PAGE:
I'm designing an incubator for reptile eggs that will allow for continuous adjustment of temperature setpoint according to a sinusoidal function.
I have successfully made it work using a bang-bang method of control; the incubator unit has a lot of thermal mass so switching on and off doesn't cause much sawtoothing of the temperature curve. However, I am interested in more elegant methods of control. I do not have an engineering or physics background, but I have been researching PID algorithms in Arduino.
My question is this: would it be possible to control the duty cycle of a simple nichrome resistance wire heater using a 220v solid state relay and a PID-type algorithm on the Arduino. Has this been done before (I imagine it probably has), and if so, can anyone link to some example code?
If it can't be done, I would be interested to hear why. In my mind a solid state relay is similar to a switching transistor used in PID control hardware.
Snarky responses welcome, provided they point me in a direction that broadens my understanding
PID is generally used when you have proportional control of something. In your case it sounds like you only have on or off.
You can still use PID though, You can use the output from the PID to specify what proportion of a window of time (that you select) the heater should be on.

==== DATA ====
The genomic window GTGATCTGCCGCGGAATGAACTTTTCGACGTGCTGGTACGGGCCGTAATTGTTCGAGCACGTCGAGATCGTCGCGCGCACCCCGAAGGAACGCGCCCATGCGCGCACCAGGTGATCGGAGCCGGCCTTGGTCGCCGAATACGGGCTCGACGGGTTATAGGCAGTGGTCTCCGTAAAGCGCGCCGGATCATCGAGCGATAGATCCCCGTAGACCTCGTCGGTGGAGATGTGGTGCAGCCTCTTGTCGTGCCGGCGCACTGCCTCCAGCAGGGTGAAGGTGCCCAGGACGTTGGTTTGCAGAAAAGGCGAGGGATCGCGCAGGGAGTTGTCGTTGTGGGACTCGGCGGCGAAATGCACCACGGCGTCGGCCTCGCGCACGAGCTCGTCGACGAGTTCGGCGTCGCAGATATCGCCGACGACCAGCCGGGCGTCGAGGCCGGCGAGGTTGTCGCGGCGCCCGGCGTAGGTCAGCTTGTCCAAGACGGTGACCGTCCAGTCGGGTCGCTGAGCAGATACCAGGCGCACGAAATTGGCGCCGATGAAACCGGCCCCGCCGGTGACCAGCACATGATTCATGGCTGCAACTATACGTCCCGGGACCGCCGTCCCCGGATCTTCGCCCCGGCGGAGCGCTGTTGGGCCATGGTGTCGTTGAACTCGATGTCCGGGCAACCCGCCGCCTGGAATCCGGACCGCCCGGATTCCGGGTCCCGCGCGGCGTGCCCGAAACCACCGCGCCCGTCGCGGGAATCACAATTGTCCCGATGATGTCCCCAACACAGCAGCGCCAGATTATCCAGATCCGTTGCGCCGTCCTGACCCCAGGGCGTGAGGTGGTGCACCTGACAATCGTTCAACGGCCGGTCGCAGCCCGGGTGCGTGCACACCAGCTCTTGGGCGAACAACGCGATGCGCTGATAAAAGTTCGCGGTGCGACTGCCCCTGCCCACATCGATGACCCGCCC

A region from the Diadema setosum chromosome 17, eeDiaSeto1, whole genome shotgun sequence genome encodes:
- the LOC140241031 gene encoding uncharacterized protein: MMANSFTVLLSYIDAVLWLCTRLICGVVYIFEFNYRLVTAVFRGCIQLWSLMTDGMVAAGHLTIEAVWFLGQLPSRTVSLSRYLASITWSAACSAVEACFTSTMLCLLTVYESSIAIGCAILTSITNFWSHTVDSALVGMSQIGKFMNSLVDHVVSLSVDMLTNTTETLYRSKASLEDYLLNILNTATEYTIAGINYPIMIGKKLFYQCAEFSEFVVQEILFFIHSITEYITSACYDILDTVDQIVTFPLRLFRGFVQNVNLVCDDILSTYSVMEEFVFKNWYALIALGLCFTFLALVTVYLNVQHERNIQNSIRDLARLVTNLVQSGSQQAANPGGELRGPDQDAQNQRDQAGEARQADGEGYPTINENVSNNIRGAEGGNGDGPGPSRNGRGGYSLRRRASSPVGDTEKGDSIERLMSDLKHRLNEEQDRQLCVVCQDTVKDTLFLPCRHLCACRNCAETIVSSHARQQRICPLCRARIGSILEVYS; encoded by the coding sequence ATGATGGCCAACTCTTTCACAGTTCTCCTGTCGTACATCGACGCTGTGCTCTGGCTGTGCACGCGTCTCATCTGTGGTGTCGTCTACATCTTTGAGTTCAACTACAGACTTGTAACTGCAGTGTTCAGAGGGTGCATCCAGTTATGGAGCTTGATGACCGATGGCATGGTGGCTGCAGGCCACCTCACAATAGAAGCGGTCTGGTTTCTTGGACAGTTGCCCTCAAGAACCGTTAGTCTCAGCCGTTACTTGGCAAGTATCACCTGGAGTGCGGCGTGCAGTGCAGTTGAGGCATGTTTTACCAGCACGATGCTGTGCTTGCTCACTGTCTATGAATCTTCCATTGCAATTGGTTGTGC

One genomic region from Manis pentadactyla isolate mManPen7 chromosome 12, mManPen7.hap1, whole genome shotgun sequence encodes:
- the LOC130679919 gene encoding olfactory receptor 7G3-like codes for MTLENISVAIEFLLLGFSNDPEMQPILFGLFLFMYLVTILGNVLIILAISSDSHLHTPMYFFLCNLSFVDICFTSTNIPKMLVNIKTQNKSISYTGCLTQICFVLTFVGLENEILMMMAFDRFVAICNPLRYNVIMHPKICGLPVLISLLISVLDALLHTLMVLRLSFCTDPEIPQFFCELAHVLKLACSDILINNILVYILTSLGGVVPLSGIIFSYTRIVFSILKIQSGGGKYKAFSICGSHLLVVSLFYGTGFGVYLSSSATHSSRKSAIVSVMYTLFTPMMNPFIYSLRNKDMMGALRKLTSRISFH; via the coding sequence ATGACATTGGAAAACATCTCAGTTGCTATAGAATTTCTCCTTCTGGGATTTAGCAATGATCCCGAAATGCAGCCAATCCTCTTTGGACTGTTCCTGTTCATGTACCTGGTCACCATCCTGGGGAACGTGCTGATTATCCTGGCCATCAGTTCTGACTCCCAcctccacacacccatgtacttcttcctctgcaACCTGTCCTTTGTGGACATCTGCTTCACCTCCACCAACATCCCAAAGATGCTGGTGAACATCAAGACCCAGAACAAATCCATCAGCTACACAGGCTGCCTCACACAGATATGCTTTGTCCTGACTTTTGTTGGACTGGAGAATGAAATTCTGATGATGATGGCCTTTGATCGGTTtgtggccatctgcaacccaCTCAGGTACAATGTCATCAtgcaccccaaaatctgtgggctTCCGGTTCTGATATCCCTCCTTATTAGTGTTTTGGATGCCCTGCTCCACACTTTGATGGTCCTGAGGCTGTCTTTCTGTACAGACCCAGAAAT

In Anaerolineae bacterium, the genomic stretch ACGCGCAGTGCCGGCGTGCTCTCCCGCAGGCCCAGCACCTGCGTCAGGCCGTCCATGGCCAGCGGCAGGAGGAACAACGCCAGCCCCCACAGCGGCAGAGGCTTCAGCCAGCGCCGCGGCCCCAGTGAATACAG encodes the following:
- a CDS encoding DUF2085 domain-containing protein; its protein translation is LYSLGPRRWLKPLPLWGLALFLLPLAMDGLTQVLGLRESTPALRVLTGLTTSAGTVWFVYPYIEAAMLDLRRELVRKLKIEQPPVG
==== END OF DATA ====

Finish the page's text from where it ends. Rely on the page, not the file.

Awesome, thanks, that's a great pointer. Could there be a situation where the PID function causes such rapid switching that the solid state relay melts? Is this a possibility outside of the paranoid recesses of my inadequately educated mind?
You can get to a situation where you're close to the set point and the PID tells you to run the heat for one percent of the window, so it'll turn on and off rapidly, but for the rest of the window it'll be off. There's similar behavior at 99% as well of course.
PID is great if it fits your need, but it doesn't know or care what it's controlling. You might consider making your bang -bang controller a little more clever by taking advantage of the fact that you do know.
Yes, I did actually do that, and it worked great. I specified hysteresis intervals, and switching on/off points etc based on observed thermal inertia (not sure if correct terminology) of the entire system.
I was just wondering if I was missing something obviously superior.
An alternative to the SSR is a triac; this allows for a finer grade of control.
I needed something similar for an electric blanket controller (I'm a wimp!).
In the end I used a SSR; it works great - simple to impliment - silent - cheap - robust - but was limited to 2A (which was fine for me).
I also have considerable "thermal capacity" so I just defines 16x 1 second intervals and turn it on for "X" number then off for "16 - X" number. In my case I decide what level using up and down switches (it starts on full for 20 minutes then drops to 4/16 but can be over-ridden at any point) but it would be trivial to tie in something like an I2C protocol thermometer.
On a final note - since lives are at stake - be sure to include some safeguards; would be horrible if something stuck on or off for an extended period of time (remembering too that the millis() function wraps around after (off memory) about 56 days if you're using that).
Hope this helps.
This project uses a 240V Solid state relay with bang-bang control and keep the temperature within +/-0.1 C
But noisier. Lights flicker if the load is significant.